Despite its incredible museums, patriotism-inspiring attractions, and innovative urban layout, cutting-edge urbanites tend to mock Washington, D.C.‘s buttoned-up, your-regulatory-committee-or-mine style. But there is more to D.C. than meets the 4 o’clock Congressional hearing. From buzzy emerging neighborhoods to a burgeoning culinary scene, here are five reasons to visit Washington, D.C., this winter.
1. Rest Up
One of the biggest hotel openings of 2014 will be the 1,175-room Washington Marriott Marquis, set to debut alongside the D.C. convention center in May (rates from $179/night). Looking ahead to 2015, the always understated Donald Trump will drop some $200 million to transform the Old Post Office Pavilion into D.C.’s first Trump Hotel. In the meantime, travelers can check into the 49-room Capella Washington D.C. (from $495/night), which debuted in Georgetown in April 2013, or the Melrose Georgetown, which has a new farm-to-table restaurant, Jardenea, and underwent a multimillion-dollar renovation earlier this year (from $169/night).
2. Festival Season
The shortest month of the year has a long list of events to keep D.C.-bound travelers feeling festive. Get saucy at the Washington, D.C., International Wine and Food Festival (February 13–15, 2014), now in its 15th year. Then, celebrate Lincoln and Washington’s birthdays with a dramatic reading of the Gettysburg Address at the Lincoln Memorial, followed by the Presidents’ Day parade in Old Town Alexandria (February 17, 2014). The city’s fashion flock comes out for the annual D.C. Fashion Week (February 17–23, 2014), which is notable for its emphasis on supporting local designers, and things get cinematic for area and international filmmakers at the D.C. Independent Film Festival (February 19–23, 2014).
3. Chow Down
After years of mediocre steakhouses and middling pub grub, Washington, D.C., is undergoing a citywide restaurant revolution. This summer, chef/restaurateur Richard Sandoval launched El Centro Georgetown, and will open Toro Toro downtown this winter. In Penn Quarter, London’s renowned Chef Vikram Sunderam serves award-winning Indian fare at Rasika. Chef Frederik de Pue (of Table) will debut Menu, a combination food hall, café, wine bar, and 42-seat restaurant in January 2014. In July 2013, Top Chef star and Graffiato chef Mike Isabella opened Kapnos, a contemporary Greek eatery, and G., a sandwich shop serving four-course tasting menus nightly. The Logan Circle area offers Spanish spot Estadio, one of D.C.’s hottest table, and Pearl Dive Oyster Palace, which has been serving bivalves and killer bourbon cocktails to sold-out crowds since 2011.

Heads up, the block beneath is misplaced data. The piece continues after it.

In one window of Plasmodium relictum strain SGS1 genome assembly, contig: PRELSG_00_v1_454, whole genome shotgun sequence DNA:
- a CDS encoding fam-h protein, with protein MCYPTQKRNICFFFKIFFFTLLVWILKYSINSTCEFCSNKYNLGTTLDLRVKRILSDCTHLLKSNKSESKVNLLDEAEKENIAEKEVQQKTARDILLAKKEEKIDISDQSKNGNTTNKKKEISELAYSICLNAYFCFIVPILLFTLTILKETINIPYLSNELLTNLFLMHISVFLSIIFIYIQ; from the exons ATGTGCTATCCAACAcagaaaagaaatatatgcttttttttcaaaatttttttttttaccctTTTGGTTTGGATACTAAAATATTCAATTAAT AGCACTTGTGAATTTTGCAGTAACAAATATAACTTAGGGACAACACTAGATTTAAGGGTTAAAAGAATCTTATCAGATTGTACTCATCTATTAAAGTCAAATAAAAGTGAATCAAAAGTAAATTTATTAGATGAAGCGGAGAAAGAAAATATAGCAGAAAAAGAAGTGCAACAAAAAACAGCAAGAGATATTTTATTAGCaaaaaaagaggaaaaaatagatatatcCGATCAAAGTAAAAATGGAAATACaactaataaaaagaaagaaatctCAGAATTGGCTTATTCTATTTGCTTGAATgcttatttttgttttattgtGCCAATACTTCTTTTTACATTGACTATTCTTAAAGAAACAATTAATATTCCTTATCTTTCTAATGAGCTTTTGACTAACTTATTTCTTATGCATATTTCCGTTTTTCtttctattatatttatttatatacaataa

4. Ice, Ice Baby
Forget about fighting the tourist throngs at the ice-skating rink at Rockefeller Center in New York, where views of the world-famous tree are obscured by an endless parade of unsteady skaters shooting selfies. Washington, D.C., has four public skating areas, including the new Lake Show Ice Rink, a community-run operation in a nonprofit garden center opening later this month. Other options include the 11,800-square-foot Washington Harbour Ice Rink in Georgetown; or, just steps from the Mall, the National Gallery of Art Sculpture Garden Ice Rink, an open-air arena surrounded by Joan Miró and Claes Oldenburg installations. Finally, thirsty skaters can glide down the Canal Park Ice Rink, a 10,000-square-foot ice path that passes local breweries Bluejacket and Gordon Biersch.
5. Around Town
Ditch the Mall and check out emerging neighborhoods like the 14th Street Corridor. This revitalized area near Logan Circle now holds high-end real estate, cool design shops like Muleh and Home Rule, and a stunning stretch of eateries, including Philly restaurateur Stephen Starr’s Le Diplomate, a buzzy French bistro that opened this spring. Or, head over to the renewed H Street to sip craft brews at Atlas Arcade, slurp ramen at the new Toki Underground, and hear world-class music at the elegant, ’30s-era Atlas Performing Arts Center. Tip: Early next year, the brand-new D.C. Streetcar trolley system will debut on H Street.